City centre

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For other uses, see City Center (disambiguation).
The city centre of Paris in the foreground, clearly contrasting with the CBD of La Défense in the background

A city centre (or city center) is the commercial, cultural and often the historical, political and geographic heart of a city.

Overview[edit]

The city centre is the (often historical) area of a city where commerce, entertainment, shopping and political power are concentrated. The term is most commonly used in the United Kingdom and Ireland, as opposed to "downtown", which is most commonly used in North America. In Canada, the terms "city centre" and "downtown" are used interchangeably. In Australia, CBD is widely used but the term "City Centre" is increasing, especially in Melbourne's CBD. While in many cities, the Central Business District (CBD) is within the city centre, the concept "city centre" differs from the CBD. The concept of the "CBD" solely revolves around economic and financial power, while the "city centre" also includes historical, political and cultural factors. A clear example is Paris: La Défense is the central business district of Paris, but is not the city centre. In most larger and/or older cities, the CBD and the city centre will only partially overlap, if at all.

A city centre is often the first settled part of a city, which can make it the most historical part of a city.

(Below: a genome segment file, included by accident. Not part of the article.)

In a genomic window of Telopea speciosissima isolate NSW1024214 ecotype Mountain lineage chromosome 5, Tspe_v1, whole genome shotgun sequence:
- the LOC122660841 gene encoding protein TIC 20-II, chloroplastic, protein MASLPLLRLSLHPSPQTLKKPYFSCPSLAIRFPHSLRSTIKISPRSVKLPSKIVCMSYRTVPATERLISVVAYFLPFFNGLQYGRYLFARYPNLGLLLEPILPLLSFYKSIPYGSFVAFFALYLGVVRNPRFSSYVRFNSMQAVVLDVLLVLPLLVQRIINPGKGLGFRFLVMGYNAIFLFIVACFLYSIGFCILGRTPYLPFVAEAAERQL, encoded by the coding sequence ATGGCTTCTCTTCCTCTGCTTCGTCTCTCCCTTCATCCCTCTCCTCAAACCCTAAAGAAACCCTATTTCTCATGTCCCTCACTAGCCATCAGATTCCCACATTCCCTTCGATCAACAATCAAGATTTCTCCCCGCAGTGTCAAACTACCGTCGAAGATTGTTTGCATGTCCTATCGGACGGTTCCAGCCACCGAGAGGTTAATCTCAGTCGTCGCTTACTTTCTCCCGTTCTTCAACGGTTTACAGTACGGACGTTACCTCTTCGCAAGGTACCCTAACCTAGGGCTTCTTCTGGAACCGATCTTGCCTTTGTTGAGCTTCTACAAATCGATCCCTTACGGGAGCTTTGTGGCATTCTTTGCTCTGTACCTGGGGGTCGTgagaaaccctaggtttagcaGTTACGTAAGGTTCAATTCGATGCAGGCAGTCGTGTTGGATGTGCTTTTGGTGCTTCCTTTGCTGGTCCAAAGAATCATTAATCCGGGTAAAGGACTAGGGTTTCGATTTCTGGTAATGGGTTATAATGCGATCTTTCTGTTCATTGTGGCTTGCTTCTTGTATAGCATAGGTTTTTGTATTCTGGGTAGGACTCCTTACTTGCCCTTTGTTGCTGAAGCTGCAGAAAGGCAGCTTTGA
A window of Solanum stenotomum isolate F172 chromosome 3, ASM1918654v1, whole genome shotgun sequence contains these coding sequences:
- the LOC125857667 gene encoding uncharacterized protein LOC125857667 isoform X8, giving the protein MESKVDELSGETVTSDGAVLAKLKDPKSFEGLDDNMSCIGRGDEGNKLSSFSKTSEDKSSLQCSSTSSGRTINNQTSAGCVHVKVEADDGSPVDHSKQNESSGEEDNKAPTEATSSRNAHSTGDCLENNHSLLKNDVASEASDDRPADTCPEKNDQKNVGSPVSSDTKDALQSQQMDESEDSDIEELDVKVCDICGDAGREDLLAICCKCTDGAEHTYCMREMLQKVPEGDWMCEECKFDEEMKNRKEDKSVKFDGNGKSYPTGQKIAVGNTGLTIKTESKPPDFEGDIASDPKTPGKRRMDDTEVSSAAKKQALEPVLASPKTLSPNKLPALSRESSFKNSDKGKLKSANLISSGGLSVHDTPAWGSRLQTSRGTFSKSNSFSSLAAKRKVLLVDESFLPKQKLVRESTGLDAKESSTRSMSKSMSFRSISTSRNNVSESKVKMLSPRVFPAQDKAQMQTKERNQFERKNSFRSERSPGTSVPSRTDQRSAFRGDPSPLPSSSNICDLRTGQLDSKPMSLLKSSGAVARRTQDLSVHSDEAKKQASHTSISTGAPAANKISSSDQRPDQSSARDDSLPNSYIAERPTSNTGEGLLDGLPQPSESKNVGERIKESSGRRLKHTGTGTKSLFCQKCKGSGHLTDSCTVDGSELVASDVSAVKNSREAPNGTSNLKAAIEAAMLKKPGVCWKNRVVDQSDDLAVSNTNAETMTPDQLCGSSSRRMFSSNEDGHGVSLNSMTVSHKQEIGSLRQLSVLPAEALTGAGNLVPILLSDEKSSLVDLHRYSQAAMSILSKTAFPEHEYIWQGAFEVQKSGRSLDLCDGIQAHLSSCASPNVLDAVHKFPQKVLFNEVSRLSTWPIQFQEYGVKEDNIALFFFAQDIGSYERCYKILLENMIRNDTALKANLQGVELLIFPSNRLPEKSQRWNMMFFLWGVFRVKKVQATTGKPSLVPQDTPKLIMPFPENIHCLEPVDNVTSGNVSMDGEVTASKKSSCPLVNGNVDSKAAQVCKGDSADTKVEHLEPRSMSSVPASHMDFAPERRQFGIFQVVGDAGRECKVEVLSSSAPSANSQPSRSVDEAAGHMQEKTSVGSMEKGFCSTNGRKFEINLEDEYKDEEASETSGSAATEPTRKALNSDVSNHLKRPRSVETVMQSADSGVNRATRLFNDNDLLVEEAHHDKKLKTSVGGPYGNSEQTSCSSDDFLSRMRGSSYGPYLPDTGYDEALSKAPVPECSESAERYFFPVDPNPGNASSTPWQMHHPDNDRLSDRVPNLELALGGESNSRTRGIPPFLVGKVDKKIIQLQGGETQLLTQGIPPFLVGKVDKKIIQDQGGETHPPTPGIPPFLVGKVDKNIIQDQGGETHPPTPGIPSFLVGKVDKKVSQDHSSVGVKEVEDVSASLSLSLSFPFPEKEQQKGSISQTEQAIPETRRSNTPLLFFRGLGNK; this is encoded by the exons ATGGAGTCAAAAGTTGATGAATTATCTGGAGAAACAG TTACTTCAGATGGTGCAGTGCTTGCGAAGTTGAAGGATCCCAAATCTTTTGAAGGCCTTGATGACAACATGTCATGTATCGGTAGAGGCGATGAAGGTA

Usage[edit]

Netherlands[edit]

In Dutch, the terms binnenstad, centrum, stadscentrum or stadskern are used to describe the city centre. Amsterdam is a clear example of the city centre and the central business district not being the same area. The city centre of Amsterdam is Centrum, the historical heart of the city, while the CBD of Amsterdam is the Zuidas in the south.

Because of the bombardment of Rotterdam during World War II, and thus the loss of its historical core, the city centre and the CBD are the same area in Rotterdam.

China[edit]

In Chinese, the urban centre of a city is called the "city centre" or "urban core" (Chinese: 市中心; pinyin: shì zhōngxīn). In many cities, this is the historical city centre and the cultural and commercial centre. Historically, the CBD often occupied one portion of the city centre. In recent years, larger cities have often developed CBDs or financial districts that occupy a part of the city centre, or sit outside the historical city centre completely. For example, Beijing's historical city centre is defined by the former city walls and remains the political and cultural centre of the city, whereas Beijing's CBD sits in Chaoyang District, to the east of the historical city; Shanghai's city centre was defined by the Old Chinese City, the International Settlement and the French Concession and sat on the west bank of the Huangpu River, whereas the modern financial district is concentrated on Lujiazui, a newly developed area across the river from the traditional city centre (although parts of the traditional city centre remain key financial and business centres).

See also[edit]